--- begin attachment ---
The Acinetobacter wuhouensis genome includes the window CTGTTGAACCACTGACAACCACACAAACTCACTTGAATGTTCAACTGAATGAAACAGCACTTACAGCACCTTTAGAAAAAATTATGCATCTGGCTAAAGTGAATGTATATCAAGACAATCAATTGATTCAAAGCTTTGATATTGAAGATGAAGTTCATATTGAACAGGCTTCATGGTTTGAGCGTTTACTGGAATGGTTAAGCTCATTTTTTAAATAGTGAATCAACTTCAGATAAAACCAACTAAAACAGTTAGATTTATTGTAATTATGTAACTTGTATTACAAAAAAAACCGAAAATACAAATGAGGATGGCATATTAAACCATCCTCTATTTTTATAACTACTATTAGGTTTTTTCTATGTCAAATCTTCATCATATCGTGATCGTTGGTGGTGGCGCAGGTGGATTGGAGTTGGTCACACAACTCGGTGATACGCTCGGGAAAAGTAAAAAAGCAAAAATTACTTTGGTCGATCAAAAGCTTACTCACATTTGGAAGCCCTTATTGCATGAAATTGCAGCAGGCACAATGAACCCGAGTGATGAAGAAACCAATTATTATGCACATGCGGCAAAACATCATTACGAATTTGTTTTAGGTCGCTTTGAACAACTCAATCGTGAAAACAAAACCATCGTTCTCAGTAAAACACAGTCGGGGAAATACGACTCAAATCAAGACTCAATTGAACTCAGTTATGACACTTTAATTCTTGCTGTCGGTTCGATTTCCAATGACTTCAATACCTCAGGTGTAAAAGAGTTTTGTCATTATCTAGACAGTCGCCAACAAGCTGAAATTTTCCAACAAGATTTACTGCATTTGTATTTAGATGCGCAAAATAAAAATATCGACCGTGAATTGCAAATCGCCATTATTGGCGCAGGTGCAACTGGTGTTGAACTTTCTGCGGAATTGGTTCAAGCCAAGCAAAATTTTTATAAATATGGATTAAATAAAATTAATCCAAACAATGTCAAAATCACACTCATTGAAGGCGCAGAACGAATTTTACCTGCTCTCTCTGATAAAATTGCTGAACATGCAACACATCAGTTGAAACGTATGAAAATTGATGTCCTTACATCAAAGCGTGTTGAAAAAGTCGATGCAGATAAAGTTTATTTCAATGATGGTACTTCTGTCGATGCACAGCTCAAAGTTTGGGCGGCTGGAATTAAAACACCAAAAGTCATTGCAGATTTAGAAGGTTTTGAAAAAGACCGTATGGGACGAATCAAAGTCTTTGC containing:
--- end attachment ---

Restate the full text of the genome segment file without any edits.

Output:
The Acinetobacter wuhouensis genome includes the window CTGTTGAACCACTGACAACCACACAAACTCACTTGAATGTTCAACTGAATGAAACAGCACTTACAGCACCTTTAGAAAAAATTATGCATCTGGCTAAAGTGAATGTATATCAAGACAATCAATTGATTCAAAGCTTTGATATTGAAGATGAAGTTCATATTGAACAGGCTTCATGGTTTGAGCGTTTACTGGAATGGTTAAGCTCATTTTTTAAATAGTGAATCAACTTCAGATAAAACCAACTAAAACAGTTAGATTTATTGTAATTATGTAACTTGTATTACAAAAAAAACCGAAAATACAAATGAGGATGGCATATTAAACCATCCTCTATTTTTATAACTACTATTAGGTTTTTTCTATGTCAAATCTTCATCATATCGTGATCGTTGGTGGTGGCGCAGGTGGATTGGAGTTGGTCACACAACTCGGTGATACGCTCGGGAAAAGTAAAAAAGCAAAAATTACTTTGGTCGATCAAAAGCTTACTCACATTTGGAAGCCCTTATTGCATGAAATTGCAGCAGGCACAATGAACCCGAGTGATGAAGAAACCAATTATTATGCACATGCGGCAAAACATCATTACGAATTTGTTTTAGGTCGCTTTGAACAACTCAATCGTGAAAACAAAACCATCGTTCTCAGTAAAACACAGTCGGGGAAATACGACTCAAATCAAGACTCAATTGAACTCAGTTATGACACTTTAATTCTTGCTGTCGGTTCGATTTCCAATGACTTCAATACCTCAGGTGTAAAAGAGTTTTGTCATTATCTAGACAGTCGCCAACAAGCTGAAATTTTCCAACAAGATTTACTGCATTTGTATTTAGATGCGCAAAATAAAAATATCGACCGTGAATTGCAAATCGCCATTATTGGCGCAGGTGCAACTGGTGTTGAACTTTCTGCGGAATTGGTTCAAGCCAAGCAAAATTTTTATAAATATGGATTAAATAAAATTAATCCAAACAATGTCAAAATCACACTCATTGAAGGCGCAGAACGAATTTTACCTGCTCTCTCTGATAAAATTGCTGAACATGCAACACATCAGTTGAAACGTATGAAAATTGATGTCCTTACATCAAAGCGTGTTGAAAAAGTCGATGCAGATAAAGTTTATTTCAATGATGGTACTTCTGTCGATGCACAGCTCAAAGTTTGGGCGGCTGGAATTAAAACACCAAAAGTCATTGCAGATTTAGAAGGTTTTGAAAAAGACCGTATGGGACGAATCAAAGTCTTTGC containing: